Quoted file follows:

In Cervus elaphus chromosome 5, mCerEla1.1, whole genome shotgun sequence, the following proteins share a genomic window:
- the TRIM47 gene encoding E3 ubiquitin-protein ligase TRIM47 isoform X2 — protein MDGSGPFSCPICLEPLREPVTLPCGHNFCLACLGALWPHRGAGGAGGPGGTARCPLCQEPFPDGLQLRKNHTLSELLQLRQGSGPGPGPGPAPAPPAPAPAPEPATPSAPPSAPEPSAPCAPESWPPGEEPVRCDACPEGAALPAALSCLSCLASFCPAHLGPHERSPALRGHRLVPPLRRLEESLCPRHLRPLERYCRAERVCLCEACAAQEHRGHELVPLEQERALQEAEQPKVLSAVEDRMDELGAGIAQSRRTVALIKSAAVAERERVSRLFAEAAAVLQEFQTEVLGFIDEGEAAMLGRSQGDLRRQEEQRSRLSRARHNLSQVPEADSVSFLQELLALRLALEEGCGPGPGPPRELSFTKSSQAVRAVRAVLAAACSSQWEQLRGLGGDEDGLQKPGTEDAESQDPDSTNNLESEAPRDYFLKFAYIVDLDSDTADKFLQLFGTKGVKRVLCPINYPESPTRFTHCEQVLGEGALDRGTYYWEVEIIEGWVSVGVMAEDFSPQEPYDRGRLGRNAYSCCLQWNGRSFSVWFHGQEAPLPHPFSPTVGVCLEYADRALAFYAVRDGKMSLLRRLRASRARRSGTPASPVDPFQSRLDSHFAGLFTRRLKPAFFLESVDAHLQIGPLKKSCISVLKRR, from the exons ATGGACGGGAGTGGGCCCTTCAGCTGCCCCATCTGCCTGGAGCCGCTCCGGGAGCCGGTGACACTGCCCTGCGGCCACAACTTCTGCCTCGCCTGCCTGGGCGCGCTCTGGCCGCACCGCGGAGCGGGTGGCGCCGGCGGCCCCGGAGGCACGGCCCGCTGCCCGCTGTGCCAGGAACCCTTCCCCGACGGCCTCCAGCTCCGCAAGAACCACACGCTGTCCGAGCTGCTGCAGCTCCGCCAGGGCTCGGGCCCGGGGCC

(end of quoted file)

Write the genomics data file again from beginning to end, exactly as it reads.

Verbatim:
In Cervus elaphus chromosome 5, mCerEla1.1, whole genome shotgun sequence, the following proteins share a genomic window:
- the TRIM47 gene encoding E3 ubiquitin-protein ligase TRIM47 isoform X2 — protein MDGSGPFSCPICLEPLREPVTLPCGHNFCLACLGALWPHRGAGGAGGPGGTARCPLCQEPFPDGLQLRKNHTLSELLQLRQGSGPGPGPGPAPAPPAPAPAPEPATPSAPPSAPEPSAPCAPESWPPGEEPVRCDACPEGAALPAALSCLSCLASFCPAHLGPHERSPALRGHRLVPPLRRLEESLCPRHLRPLERYCRAERVCLCEACAAQEHRGHELVPLEQERALQEAEQPKVLSAVEDRMDELGAGIAQSRRTVALIKSAAVAERERVSRLFAEAAAVLQEFQTEVLGFIDEGEAAMLGRSQGDLRRQEEQRSRLSRARHNLSQVPEADSVSFLQELLALRLALEEGCGPGPGPPRELSFTKSSQAVRAVRAVLAAACSSQWEQLRGLGGDEDGLQKPGTEDAESQDPDSTNNLESEAPRDYFLKFAYIVDLDSDTADKFLQLFGTKGVKRVLCPINYPESPTRFTHCEQVLGEGALDRGTYYWEVEIIEGWVSVGVMAEDFSPQEPYDRGRLGRNAYSCCLQWNGRSFSVWFHGQEAPLPHPFSPTVGVCLEYADRALAFYAVRDGKMSLLRRLRASRARRSGTPASPVDPFQSRLDSHFAGLFTRRLKPAFFLESVDAHLQIGPLKKSCISVLKRR, from the exons ATGGACGGGAGTGGGCCCTTCAGCTGCCCCATCTGCCTGGAGCCGCTCCGGGAGCCGGTGACACTGCCCTGCGGCCACAACTTCTGCCTCGCCTGCCTGGGCGCGCTCTGGCCGCACCGCGGAGCGGGTGGCGCCGGCGGCCCCGGAGGCACGGCCCGCTGCCCGCTGTGCCAGGAACCCTTCCCCGACGGCCTCCAGCTCCGCAAGAACCACACGCTGTCCGAGCTGCTGCAGCTCCGCCAGGGCTCGGGCCCGGGGCC